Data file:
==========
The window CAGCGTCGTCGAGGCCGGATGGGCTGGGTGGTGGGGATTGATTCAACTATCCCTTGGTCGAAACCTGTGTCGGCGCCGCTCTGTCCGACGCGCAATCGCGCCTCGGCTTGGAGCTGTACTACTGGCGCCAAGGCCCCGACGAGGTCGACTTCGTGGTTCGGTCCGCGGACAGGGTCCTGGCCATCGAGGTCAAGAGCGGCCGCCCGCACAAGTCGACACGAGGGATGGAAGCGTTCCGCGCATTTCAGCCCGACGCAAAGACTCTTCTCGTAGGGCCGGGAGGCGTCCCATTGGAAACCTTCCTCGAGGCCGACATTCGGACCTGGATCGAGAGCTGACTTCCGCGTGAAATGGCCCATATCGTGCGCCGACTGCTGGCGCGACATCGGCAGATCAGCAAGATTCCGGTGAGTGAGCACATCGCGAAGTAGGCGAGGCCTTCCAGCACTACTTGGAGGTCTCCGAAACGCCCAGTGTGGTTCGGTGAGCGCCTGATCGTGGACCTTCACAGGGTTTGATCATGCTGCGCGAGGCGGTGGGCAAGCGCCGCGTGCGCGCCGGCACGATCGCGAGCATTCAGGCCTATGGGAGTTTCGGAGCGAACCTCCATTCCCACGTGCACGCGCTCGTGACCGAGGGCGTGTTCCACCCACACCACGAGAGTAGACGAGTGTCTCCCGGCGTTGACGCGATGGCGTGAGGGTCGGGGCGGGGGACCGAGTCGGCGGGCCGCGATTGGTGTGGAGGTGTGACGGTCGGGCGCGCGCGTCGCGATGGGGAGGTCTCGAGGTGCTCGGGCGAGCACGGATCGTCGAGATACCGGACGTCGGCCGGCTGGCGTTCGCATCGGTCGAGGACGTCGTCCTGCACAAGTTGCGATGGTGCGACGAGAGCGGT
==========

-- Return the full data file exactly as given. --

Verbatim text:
The window CAGCGTCGTCGAGGCCGGATGGGCTGGGTGGTGGGGATTGATTCAACTATCCCTTGGTCGAAACCTGTGTCGGCGCCGCTCTGTCCGACGCGCAATCGCGCCTCGGCTTGGAGCTGTACTACTGGCGCCAAGGCCCCGACGAGGTCGACTTCGTGGTTCGGTCCGCGGACAGGGTCCTGGCCATCGAGGTCAAGAGCGGCCGCCCGCACAAGTCGACACGAGGGATGGAAGCGTTCCGCGCATTTCAGCCCGACGCAAAGACTCTTCTCGTAGGGCCGGGAGGCGTCCCATTGGAAACCTTCCTCGAGGCCGACATTCGGACCTGGATCGAGAGCTGACTTCCGCGTGAAATGGCCCATATCGTGCGCCGACTGCTGGCGCGACATCGGCAGATCAGCAAGATTCCGGTGAGTGAGCACATCGCGAAGTAGGCGAGGCCTTCCAGCACTACTTGGAGGTCTCCGAAACGCCCAGTGTGGTTCGGTGAGCGCCTGATCGTGGACCTTCACAGGGTTTGATCATGCTGCGCGAGGCGGTGGGCAAGCGCCGCGTGCGCGCCGGCACGATCGCGAGCATTCAGGCCTATGGGAGTTTCGGAGCGAACCTCCATTCCCACGTGCACGCGCTCGTGACCGAGGGCGTGTTCCACCCACACCACGAGAGTAGACGAGTGTCTCCCGGCGTTGACGCGATGGCGTGAGGGTCGGGGCGGGGGACCGAGTCGGCGGGCCGCGATTGGTGTGGAGGTGTGACGGTCGGGCGCGCGCGTCGCGATGGGGAGGTCTCGAGGTGCTCGGGCGAGCACGGATCGTCGAGATACCGGACGTCGGCCGGCTGGCGTTCGCATCGGTCGAGGACGTCGTCCTGCACAAGTTGCGATGGTGCGACGAGAGCGGT